There have been bright spots in the storm. We've all heard the news about enterprising companies shifting production or development capabilities to help during the ongoing COVID-19 crisis.
In Southern California, Virgin Orbit has designed and is producing new ventilators to meet an expected demand. AirBnB is supplying housing for 100,000 COVID-19 first responders. Through a charitable foundation, Alibaba's founder Jack Ma is donating over a million testing kits, six times as many masks, and 60,000 protective suits and face shields to communities in Africa.
It's easy to be cynical, especially as the crisis had laid bare the staggering systemic inequality that's been growing for generations. It's easy, after all, for big companies and their phenomenally wealthy founders to look generous with what, in reality, amount to relatively small gestures.
Less so when it comes to startups, many of which were just finding their footing when this pandemic through everything into question, including the economic horizon. Investments have fizzled, sales have stagnated, and in many industries, uncertainty is the defining characteristic of existence right now.
And yet, many startups are doing something, including several I became familiar with through MIT Solve, an initiative of the Massachusetts Institute of Technology (MIT) with a mission to solve world challenges. In addition to hosting open innovation challenges (including the ongoing Global Health Security & Pandemics Challenge), Solve identifies tech-based social entrepreneurs and helps fund and support them in building companies.
There are several success cases, but perhaps the most telling yardstick for an organization focused on social impact is how startups that have received support from Solve are reacting to the ongoing crisis.
For example, Ada Health, which is offering free coronavirus screenings, is an AI-powered platform that provides personalized symptom assessments in real-time. Once a user shares their symptoms, Ada asks a series of questions, parsing through infinite symptom combinations and thousands of possible conditions. The insights gleaned using the platform can help avoid unnecessary trips to the doctor, which tie up health resources and introduce greater risk of infection.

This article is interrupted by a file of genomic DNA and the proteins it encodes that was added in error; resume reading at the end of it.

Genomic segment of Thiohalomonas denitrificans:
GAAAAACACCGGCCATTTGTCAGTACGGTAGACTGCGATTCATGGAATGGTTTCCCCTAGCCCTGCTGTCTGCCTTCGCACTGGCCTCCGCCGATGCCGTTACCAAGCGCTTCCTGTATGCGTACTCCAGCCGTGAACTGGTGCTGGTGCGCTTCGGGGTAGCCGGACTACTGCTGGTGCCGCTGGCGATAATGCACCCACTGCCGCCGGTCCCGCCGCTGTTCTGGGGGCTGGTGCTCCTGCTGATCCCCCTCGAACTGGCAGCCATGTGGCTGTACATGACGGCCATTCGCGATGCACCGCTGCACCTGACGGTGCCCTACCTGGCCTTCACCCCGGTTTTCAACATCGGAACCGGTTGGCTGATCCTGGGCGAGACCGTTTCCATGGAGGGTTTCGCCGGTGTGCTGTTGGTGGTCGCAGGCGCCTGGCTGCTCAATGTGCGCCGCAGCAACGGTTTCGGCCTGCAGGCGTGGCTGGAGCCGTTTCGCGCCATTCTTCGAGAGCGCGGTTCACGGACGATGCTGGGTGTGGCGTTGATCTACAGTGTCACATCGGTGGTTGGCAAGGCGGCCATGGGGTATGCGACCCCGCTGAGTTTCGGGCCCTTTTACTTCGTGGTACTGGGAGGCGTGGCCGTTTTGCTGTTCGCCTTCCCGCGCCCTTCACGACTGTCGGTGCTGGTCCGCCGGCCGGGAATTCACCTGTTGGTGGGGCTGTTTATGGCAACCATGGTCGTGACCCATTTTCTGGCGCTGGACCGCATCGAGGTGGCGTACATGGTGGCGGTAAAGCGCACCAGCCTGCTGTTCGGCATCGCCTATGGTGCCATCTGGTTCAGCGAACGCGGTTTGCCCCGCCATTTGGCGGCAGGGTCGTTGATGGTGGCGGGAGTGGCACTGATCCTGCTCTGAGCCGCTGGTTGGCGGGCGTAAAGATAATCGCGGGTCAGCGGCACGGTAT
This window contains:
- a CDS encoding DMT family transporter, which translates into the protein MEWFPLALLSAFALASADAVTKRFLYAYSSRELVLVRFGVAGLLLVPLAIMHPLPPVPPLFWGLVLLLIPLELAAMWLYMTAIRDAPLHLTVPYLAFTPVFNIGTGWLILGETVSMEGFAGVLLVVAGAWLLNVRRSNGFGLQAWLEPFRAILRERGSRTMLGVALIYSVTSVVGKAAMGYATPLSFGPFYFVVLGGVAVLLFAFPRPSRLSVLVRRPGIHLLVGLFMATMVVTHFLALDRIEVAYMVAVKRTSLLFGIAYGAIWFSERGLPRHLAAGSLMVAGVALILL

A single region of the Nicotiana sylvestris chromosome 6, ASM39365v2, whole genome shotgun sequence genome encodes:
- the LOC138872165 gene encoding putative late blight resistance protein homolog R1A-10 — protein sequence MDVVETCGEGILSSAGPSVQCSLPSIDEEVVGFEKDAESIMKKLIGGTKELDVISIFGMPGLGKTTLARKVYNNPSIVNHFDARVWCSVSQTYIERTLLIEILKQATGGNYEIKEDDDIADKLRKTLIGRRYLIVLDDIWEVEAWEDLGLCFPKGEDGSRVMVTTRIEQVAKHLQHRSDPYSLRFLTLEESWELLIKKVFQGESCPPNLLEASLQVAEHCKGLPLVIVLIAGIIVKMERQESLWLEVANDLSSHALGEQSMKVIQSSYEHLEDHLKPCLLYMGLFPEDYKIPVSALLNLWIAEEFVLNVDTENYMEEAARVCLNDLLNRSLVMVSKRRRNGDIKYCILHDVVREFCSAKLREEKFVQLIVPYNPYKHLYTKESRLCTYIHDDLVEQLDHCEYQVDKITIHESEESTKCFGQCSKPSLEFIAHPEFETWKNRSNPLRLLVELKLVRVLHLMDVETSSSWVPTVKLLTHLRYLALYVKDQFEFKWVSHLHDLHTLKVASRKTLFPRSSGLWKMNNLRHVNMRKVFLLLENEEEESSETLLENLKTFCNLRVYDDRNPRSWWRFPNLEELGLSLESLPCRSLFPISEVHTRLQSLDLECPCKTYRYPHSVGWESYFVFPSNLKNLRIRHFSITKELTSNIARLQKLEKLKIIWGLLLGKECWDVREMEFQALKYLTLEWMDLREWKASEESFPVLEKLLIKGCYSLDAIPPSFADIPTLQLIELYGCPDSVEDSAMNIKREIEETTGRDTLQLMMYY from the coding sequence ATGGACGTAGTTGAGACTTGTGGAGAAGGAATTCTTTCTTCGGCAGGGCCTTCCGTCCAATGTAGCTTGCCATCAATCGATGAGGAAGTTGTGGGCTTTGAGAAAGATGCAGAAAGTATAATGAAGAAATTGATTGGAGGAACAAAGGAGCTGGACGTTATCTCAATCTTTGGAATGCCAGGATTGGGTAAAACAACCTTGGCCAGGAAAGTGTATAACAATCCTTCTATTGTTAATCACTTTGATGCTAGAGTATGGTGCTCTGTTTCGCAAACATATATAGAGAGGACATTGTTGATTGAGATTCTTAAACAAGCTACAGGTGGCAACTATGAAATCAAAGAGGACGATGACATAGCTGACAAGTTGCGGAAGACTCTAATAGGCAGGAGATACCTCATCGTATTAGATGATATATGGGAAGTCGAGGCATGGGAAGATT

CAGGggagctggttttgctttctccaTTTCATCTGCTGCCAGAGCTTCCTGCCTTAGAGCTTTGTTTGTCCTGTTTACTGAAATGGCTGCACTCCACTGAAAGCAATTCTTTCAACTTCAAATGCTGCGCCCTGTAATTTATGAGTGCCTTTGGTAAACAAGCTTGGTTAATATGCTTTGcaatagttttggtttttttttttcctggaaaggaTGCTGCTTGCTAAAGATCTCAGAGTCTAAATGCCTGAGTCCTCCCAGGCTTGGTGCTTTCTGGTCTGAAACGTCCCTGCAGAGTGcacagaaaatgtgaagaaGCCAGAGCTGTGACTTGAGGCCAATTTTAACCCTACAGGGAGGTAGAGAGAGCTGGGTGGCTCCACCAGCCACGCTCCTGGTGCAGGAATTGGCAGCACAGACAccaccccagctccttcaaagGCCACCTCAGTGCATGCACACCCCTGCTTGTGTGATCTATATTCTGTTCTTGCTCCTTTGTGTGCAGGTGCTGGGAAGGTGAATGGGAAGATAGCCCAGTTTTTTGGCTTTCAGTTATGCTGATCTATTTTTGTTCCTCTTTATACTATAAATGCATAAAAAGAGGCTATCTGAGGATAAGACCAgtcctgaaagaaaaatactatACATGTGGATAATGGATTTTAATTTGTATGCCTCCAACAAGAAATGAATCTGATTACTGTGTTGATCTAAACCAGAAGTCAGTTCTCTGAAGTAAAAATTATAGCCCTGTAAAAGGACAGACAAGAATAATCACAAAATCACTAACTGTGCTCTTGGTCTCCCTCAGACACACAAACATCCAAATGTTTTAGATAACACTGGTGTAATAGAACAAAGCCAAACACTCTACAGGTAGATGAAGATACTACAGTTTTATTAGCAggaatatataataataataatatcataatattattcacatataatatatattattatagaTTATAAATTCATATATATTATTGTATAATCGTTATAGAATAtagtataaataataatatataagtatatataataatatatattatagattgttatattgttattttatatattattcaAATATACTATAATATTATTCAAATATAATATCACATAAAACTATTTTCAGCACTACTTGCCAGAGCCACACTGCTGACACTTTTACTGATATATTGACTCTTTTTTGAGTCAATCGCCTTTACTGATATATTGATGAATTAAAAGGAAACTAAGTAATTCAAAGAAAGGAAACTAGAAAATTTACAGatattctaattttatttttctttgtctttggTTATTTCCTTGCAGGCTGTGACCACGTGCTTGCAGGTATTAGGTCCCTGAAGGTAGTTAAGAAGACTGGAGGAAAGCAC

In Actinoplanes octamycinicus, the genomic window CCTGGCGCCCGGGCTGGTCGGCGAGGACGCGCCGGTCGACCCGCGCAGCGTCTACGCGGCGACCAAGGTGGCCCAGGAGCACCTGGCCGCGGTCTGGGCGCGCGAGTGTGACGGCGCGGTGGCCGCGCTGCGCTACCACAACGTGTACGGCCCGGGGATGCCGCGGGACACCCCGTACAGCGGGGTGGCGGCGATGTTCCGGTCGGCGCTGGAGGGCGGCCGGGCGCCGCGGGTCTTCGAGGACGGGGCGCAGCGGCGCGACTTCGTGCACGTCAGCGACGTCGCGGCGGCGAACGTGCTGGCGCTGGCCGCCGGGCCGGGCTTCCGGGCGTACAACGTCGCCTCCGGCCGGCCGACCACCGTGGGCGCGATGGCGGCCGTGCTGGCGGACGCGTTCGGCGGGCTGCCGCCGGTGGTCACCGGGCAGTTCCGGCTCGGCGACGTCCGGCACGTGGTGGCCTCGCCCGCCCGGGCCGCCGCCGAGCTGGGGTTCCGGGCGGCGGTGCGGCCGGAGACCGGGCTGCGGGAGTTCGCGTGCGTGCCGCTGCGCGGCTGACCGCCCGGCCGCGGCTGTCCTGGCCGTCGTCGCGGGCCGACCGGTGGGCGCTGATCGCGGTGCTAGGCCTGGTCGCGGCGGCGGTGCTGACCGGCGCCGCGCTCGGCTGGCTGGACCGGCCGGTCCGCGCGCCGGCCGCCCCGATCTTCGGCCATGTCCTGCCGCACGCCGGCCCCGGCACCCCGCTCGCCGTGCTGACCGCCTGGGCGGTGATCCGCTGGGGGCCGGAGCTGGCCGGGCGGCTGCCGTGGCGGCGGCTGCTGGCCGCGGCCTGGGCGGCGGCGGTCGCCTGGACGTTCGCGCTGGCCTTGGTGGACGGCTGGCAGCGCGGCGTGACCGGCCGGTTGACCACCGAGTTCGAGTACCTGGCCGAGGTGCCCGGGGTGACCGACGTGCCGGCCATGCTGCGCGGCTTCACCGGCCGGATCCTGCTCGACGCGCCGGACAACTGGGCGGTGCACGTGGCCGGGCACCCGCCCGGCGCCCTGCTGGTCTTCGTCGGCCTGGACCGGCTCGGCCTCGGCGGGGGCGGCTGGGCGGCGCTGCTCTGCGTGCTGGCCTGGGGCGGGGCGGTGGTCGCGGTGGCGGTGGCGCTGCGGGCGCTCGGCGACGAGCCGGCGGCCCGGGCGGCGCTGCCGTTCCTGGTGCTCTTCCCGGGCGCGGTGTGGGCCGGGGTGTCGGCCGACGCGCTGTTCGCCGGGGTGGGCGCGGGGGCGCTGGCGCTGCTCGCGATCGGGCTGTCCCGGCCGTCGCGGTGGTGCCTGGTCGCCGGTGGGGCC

Learning platform CENTURY, another Solve-supported company, is offering its tool for free to students impacted by the coronavirus in the US and around the world. CENTURY allows students to receive an individually tailored education at home, and teachers are given in-depth data and analysis on their students' performance, improving their ability to help them learn from afar. CENTURY is working with more than 100 schools already and have had additional requests for help from something like 400 more, a number that's rapidly increasing by the day.
"When serious disruption occurs, from natural disasters to outbreaks of disease, education has traditionally drastically suffered," explains Priya Lakhani, CEO and founder of CENTURY. "But it is great to see education companies rallying around educators with support. We're offering our AI-powered learning tools for free to any affected school, so that students and teachers can continue the process of education throughout substantial turmoil."
Edtech company Kiron is also lending a hand. The company has developed a free, interactive online course to help educators globally learn how to better teach students online during school closings. That may sound awfully meta, but it's a hugely important job. The edtech startup provides refugees worldwide and underserved communities in the Middle East access to high-quality education.
"The coronavirus reinforces a need that already exists. More and more students are looking for digital formats to complement classroom teaching," said Tobias Ernst, CEO of Kiron.
MemoryWell, a digital intergenerational storytelling platform, has also made its tools available for free to help families use this time to work together and create a family history project—whether they're in the same home or across the country. Traditionally a platform for senior storytelling working in collaboration with some of the biggest names in senior care, the company is now making its proprietary tools available for a limited time direct to consumers as families seek to create personal histories and America's seniors are self-isolating.
"In this moment of uncertainty, the ties that bind are more important than ever, says Jay Newton-Small, CEO and founder of MemoryWell. "Sharing family histories connects the generations and strengthens our families and communities. This is a unique moment that allows the time so many of us crave to capture family history that we have always wanted to share."
There are countless other examples of companies doing what they can. I get the eye rolling when big companies crow about stepping up. But when startups, which have little bandwidth or resources to deviate from their core business, make the effort, it's worth crowing about.